NEW UPDATED OPENING LINE

[March 23, 2017] Updated Opening Line by Trajko Nedev:
Gruenfeld Defense, Exchange Variation (Modern Main Line with 8. Rb1)

[Line 143 : 1. d4 Nf6 2. c4 g6 3. Nc3 d5 4. cxd5 Nxd5 5. e4 Nxc3 6. bxc3 Bg7 7. Nf3 c5 8. Rb1]

Positions covered in this opening line are generally highly complicated and demand a very accurate approach and knowledge. After the most common 8… O-O 9. Be2 there are two sidelines, 9… b6 10. O-O Bb7 and 9… Nc6 10. d5 Ne5, that are viable for Black.

The main choice of the players of Black is 9… cxd4 10. cxd4 Qa5+ 11. Bd2 Qxa2 12. O-O, where they have tried numerous options; objectively, three of them stand out: 12… Bg4, 12… b6 and 12… Qe6. Move 12… Bg4 is seen the most frequent one, where replies 13. Bg5, 13. Be3 and 13. Rxb7 are well investigated.

[Diagram: White to Move] In this complicated position it is very hard for a human to estimate all the consequences of the unexpected introductory move. What would you propose for White?

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[March 19, 2017] Pick of the Week by GM Boris Avrukh:
August & December 2016 Revisited: Closed Catalan Defense with 7. Ne5, 9. Na3 & 11. Qd2 

After the original key game W. So – H. Nakamura, Saint Louis 2016 many good players had followed suit, so we have decided to update the article with recent developments in this line. Some computer engine games are also not to be missed, and currently the most important one for the modern opening theory is Brainfish 091016 – Raubfisch ME 262, Internet (blitz) 2016.

[Diagram: Black to Move] White’s key threat in the diagrammed position from Y. Kuzmin – H. Langrock, Marianske Lazne 2017 is quite obvious: Ba3, followed by Bc5 if Black moves one of his two major pieces from the a3-f8 diagonal. Is there any way to properly defend against that maneuver?

NEW UPDATED OPENING LINE

[March 18, 2017] Updated Opening Line by Bojan Vučković:
Nimzo-Indian Defense, English Hybrid

[Line 199 : 1. d4 Nf6 2. c4 e6 3. Nf3 Bb4+ 4. Nc3 c5 5. g3 cxd4]

The position arising after 6. Nxd4 often occurs from the English Opening: 1. Nf3 Nf6 2. c4 c5 3. Nc3 e6 4. d4 cxd4 5. Nxd4 Bb4 6. g3. The main continuation here is 6… O-O, while from the other options 6… Ne4 seems to be the only one that allows Black to equalize.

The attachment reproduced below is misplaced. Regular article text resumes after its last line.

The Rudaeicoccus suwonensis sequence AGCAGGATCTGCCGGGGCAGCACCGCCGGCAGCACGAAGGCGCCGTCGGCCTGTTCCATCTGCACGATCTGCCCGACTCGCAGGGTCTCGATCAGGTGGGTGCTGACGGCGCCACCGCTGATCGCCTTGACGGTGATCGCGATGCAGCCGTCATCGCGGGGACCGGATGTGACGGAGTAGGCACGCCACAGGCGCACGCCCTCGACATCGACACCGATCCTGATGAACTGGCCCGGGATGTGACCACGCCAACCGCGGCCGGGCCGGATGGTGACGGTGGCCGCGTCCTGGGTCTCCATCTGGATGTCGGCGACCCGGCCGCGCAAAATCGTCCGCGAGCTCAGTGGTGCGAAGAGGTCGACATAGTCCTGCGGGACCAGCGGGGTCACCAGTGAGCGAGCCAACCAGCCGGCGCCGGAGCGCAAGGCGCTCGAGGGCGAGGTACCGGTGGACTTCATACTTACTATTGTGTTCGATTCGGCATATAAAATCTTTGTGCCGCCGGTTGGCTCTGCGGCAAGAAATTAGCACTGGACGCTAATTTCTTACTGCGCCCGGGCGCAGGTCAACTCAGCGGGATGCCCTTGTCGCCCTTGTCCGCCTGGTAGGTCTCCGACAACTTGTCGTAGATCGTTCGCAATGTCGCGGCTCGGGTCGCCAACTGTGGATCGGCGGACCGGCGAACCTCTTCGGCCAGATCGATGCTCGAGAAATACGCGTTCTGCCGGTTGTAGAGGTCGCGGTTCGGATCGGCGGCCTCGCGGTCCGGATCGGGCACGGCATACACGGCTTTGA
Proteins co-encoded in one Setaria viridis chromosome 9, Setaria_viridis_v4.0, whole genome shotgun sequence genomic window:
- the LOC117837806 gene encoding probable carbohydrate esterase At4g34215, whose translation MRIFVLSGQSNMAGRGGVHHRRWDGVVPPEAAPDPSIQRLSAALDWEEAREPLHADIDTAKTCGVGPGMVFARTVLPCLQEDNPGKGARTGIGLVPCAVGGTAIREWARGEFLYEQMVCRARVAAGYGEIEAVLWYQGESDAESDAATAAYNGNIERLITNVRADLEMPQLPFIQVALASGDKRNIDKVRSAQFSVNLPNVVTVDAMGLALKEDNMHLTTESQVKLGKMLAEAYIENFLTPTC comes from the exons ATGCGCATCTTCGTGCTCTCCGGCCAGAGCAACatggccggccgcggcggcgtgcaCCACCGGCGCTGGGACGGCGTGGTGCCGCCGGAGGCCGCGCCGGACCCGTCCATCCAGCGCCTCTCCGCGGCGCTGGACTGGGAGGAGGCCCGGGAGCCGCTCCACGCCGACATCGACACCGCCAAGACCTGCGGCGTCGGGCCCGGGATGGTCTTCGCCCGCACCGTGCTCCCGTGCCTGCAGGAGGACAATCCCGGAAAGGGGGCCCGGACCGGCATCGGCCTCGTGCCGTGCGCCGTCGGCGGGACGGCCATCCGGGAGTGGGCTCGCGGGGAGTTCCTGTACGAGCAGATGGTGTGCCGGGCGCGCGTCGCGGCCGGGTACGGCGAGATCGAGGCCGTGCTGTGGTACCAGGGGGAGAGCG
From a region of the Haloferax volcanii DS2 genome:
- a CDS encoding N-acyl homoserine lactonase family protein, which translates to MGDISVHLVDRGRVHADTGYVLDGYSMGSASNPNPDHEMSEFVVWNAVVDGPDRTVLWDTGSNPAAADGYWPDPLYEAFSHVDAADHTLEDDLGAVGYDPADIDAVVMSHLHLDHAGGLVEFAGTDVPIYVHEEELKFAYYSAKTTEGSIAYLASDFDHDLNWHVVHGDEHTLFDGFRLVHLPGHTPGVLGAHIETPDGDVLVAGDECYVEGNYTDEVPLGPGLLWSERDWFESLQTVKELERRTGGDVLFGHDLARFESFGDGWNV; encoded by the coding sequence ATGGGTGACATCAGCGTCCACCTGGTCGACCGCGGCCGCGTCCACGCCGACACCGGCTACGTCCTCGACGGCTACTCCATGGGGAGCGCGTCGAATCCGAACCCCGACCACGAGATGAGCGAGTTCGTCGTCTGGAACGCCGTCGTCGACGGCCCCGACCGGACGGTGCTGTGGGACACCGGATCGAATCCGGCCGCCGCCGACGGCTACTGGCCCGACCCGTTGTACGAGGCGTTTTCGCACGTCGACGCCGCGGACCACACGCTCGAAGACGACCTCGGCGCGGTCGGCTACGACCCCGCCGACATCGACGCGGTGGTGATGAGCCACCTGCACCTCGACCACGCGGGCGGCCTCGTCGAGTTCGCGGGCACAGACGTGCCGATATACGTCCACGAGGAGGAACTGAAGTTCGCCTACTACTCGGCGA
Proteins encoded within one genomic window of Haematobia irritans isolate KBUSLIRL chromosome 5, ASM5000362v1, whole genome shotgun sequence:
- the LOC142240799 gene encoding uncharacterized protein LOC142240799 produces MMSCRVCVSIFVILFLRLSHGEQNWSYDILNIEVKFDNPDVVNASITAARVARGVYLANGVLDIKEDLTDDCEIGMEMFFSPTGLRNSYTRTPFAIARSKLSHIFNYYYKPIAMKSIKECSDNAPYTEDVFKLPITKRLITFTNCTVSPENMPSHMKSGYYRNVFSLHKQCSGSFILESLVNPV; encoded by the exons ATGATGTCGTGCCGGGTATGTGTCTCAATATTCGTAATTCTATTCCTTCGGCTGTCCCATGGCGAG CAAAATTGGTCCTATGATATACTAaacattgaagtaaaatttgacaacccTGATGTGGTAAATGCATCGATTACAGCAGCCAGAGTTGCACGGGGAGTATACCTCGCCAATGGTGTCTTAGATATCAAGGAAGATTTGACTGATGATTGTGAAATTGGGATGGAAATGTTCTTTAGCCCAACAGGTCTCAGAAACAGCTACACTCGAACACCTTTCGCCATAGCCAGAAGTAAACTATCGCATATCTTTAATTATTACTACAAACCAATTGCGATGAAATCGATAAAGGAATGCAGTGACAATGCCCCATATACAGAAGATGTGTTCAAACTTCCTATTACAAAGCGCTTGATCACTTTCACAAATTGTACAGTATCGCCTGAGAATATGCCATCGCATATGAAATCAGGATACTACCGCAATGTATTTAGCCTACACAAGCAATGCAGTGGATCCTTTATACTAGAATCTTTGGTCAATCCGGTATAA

After 6… O-O 7. Bg2 d5 there are two interesting sidelines: 8. O-O dxc4 9. Qa4 and 8. Qb3 Bxc3+ 9. bxc3. Players of White usually opt for 8. cxd5 where on 8… Nxd5 move 9. Bd2 leads to a balanced and not too complicated position. Move 9. Qb3 is frequently seen on the highest level, where beside 9…. Qa5 10. Bd2 Nc6 Black is also able to get a decent position with 9… Nc6, 9… Qb6 and 9… Na6.

[Diagram: White to Move] V. Zvjaginsev – Z. Almasi, Altensteig 1994. Black pieces lack coordination, while white Bishop on d4 dominates the black squares. Can you see how White can obtain a decisive advantage in just a couple of moves?

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[March 12, 2017] Updated Opening Article from GM Dragan Paunović:
The Fight Club – Reti Opening, King’s Indian Attack with 8… Qxd4 9. Nxc6

[March 2014 Revisited: 1. Nf3 Nf6 2. g3 d5 3. Bg2 c6 4. c4 dxc4 5. O-O Nbd7 6. Qc2 Nb6 7. Na3 Be6 8. Ne5 Qd4 9. Nxc6 bxc6 10. Bxc6+]

This update is a small tribute to our late colleague GM Dragan Paunović. In memory of our dear friend, our Editorial Board will continue updating his lines and articles.

Three years have past since the game L. Aronian – D. Andreikin, Khanty-Mansiysk 2014 that initiated this article was played. Some interesting new developments have appeared in this line, but the overall evaluation of this variation stays the same – Black is able to get equal chances with accurate play.

In a recent game by our silicon friends, White has find the way to make things difficult for his opponent in the line 10… Kd8 11. Nb5 Qc5 12. Bxa8 Qxb5 13. Bg2 Bg4 14. d3 cxd3 with the strong 15. Rd1.

For that reason, we recommend 10… Nfd7 as a safer option, leading to balanced positions.

[Diagram: White to Move] In case of 18. Ra5 Black gets a decent position with 18… Qb4. There is a stronger option for White that leads to stable advantage for him. What would you play?

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NEW UPDATED ARTICLE

[March 05, 2017] Pick of the Week by GM Boris Avrukh:
August 2014 Revisited: Advance Caro-Kann, Short Variation with 5… c5 (12. Ndb5!?)

Our latest update consists mainly of computer engine games, which seem to leave no stone unturned. While this line is no longer fashionable as it used to be, some recent over-the-board grandmaster games still deserve serious attention, and one of the theoretically most important additions is certainly P. Ponkratov – I. Rozum, Khanty-Mansiysk 2016.

[Diagram: White to Move] Everything is hanging and both kings are feeling unsafe, so everything is at stake at the moment. White’s greatest asset is his turn to move, so use it wisely!

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NEW UPDATED ARTICLE

[February 26, 2017] Updated Opening Article by GM Borki Predojević:
February 2016 Revisited: Italian Game, Giuoco Pianissimo with 8. a4!?

The fourth update of this opening article after it was originally published in February 2016 does not boast some super-sexy names (though R. Mamedov – L. Dominguez Perez, Doha (rapid) 2016 is a serious affair by any standard), but it makes up for the lack of big faces by bringing some extremely promising tactical ideas that can give the players of Black some very dangerous counterplay.

[Diagram: Black to Move] White has seemingly unpinned himself quite neatly by attacking the bishop on c5, but his opponent has a hidden ace up his sleeve. Can you play the winning card for Black?

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